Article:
Linked List

The LinkedList class provides a list implementation that is based on linked nodes. Because links must be traversed, access to the list's elements is slow. However, because only node references need to be changed, insertions and deletions of elements are fast.

WHAT IS A NODE?

A node is a fixed sequence of value and link memory locations. Unlike an array, where each slot stores a single value of the same primitive type or reference supertype, a node can store multiple values of different types. It can also store links (references to other nodes).

Consider the following simple Node class:

class Node {

// value field String name; // link field Node next;

Node describes simple nodes where each node consists of a single name value field and a single next link field. Notice that next is of the same type as the class in which it is declared. This arrangement lets a node instance store a reference to another node instance (which is the next node) in this field. The resulting nodes are linked together.

The following code fragment creates a couple of Node objects and links the second Node object to the first Node object. This fragment also demonstrates how to traverse this linked list by following each Node object's next field. Node traversal stops when the traversal code discovers that next contains the null reference, which signifies the end of the list.

Node first = new Node(); first.name = "First node"; Node last = new Node(); last.name = "Last node"; last.next = null; first.next = last; Node temp = first;

System.out.println(temp.name); temp = temp.next;

The code first builds a linked list of two Nodes, and then assigns first to local variable temp in order to traverse the list without losing the reference to the first node that is stored in first. While temp is not null, the loop outputs the name field. It also navigates to the next Node object in the list via the temp = temp.next; statement.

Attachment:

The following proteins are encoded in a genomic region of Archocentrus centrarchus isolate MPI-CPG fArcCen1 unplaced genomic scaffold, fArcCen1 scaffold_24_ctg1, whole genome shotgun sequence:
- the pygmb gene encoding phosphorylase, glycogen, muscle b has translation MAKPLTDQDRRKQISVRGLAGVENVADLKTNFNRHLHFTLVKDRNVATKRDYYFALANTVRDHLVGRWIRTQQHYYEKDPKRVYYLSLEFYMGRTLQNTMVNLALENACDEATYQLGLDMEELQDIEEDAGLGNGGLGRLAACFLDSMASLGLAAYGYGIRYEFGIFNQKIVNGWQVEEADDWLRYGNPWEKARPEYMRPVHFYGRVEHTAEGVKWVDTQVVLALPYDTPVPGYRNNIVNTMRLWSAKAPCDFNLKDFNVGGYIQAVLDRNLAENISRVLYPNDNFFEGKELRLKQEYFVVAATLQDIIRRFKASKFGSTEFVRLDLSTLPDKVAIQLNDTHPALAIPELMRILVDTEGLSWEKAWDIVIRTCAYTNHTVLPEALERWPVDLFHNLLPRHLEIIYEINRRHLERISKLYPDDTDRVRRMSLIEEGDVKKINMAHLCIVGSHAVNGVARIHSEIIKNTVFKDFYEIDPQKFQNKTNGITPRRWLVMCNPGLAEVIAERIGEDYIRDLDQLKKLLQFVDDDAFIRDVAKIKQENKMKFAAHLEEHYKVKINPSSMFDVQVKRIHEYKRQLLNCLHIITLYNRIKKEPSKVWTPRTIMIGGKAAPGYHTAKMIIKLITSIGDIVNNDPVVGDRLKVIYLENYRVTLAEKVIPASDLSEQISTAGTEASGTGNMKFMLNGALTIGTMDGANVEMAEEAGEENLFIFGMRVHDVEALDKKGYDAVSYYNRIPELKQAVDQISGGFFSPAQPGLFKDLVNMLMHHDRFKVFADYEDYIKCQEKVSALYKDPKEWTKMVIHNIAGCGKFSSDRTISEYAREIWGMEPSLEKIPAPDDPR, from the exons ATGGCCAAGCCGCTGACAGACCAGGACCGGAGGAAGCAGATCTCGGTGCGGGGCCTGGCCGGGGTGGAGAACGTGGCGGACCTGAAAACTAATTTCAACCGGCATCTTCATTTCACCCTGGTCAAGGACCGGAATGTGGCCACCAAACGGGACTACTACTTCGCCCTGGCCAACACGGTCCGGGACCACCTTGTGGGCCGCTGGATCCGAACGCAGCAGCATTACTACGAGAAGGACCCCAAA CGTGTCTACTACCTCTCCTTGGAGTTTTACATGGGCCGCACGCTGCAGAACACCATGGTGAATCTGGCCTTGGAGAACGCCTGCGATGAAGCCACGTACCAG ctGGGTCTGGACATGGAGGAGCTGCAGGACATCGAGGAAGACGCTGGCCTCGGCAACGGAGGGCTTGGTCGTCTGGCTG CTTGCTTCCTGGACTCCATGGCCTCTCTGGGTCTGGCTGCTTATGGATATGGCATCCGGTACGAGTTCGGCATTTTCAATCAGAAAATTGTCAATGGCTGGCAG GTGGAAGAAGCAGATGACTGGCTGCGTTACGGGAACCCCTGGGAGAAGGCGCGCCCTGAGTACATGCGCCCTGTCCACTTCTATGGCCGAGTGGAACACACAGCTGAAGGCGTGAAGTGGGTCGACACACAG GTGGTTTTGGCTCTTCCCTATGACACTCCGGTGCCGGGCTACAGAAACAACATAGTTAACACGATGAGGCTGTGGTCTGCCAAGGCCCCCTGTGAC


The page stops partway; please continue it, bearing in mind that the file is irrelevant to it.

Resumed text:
If you convert this code into an application and run the application, you will discover the following output:

First node Last node

LinkedList supplies two constructors:

■ LinkedList() creates an empty linked list.

■ LinkedList(Collection<? extends E> collection) creates a linked list containing collection's elements in the order in which they are returned by the collection's iterator.

Listing 8-6 demonstrates a linked list.

Listing 8-6. A demonstration of a list of linked nodes import java.util.LinkedList; import java.util.List; import java.util.ListIterator;

public class LinkedListDemo {

public static void main(String[] args) {

List<String> ls = new LinkedList<String>();

String[] weekDays = {"Sun", "Mon", "Tue", "Wed", "Thu", "Fri", "Sat"}; for (String weekDay: weekDays)

ls.add(weekDay); dump("ls:", ls); ls.add(1, "Sunday"); ls.add(3, "Monday"); ls.add(5, "Tuesday"); ls.add(7, "Wednesday"); ls.add(9, "Thursday"); ls.add(11, "Friday"); ls.add(13, "Saturday"); dump("ls:", ls);

ListIterator<String> li = ls.listIterator(ls.size()); while (li.hasPrevious())

System.out.print(li.previous() + " "); System.out.println();

static void dump(String title, List<String> ls) {

System.out.print(title + " "); for (String s: ls)

System.out.print(s + " "); System.out.println();

This application demonstrates that each successive add() method call must increase its index by 2 to account for the previously added element when adding longer weekday names to the list. It also shows you how to output a list in reverse order: return a list iterator with its cursor initialized past the end of the list and repeatedly call previous().

When you run this application, it generates the following output:

ls: Sun Mon Tue Wed Thu Fri Sat ls: Sun Sunday Mon Monday Tue Tuesday Wed Wednesday Thu Thursday Fri Friday Sat Saturday Saturday Sat Friday Fri Thursday Thu Wednesday Wed Tuesday Tue Monday Mon Sunday Sun

A set is a collection that contains no duplicate elements. In other words, a set contains no pair of elements el and e2 such that el.equals(e2) returns true. Furthermore, a set can contain at most one null element. Sets are described by the Set interface, whose generic type is Set<E>.

Set extends Collection and redeclares its inherited methods, for convenience and also to add stipulations to the contracts for add(), equals(), and hashCode(), to address how they behave in a set context. Also, Set's documentation states that all constructors of implementation classes must create sets that contain no duplicate elements.

Set does not introduce new methods.

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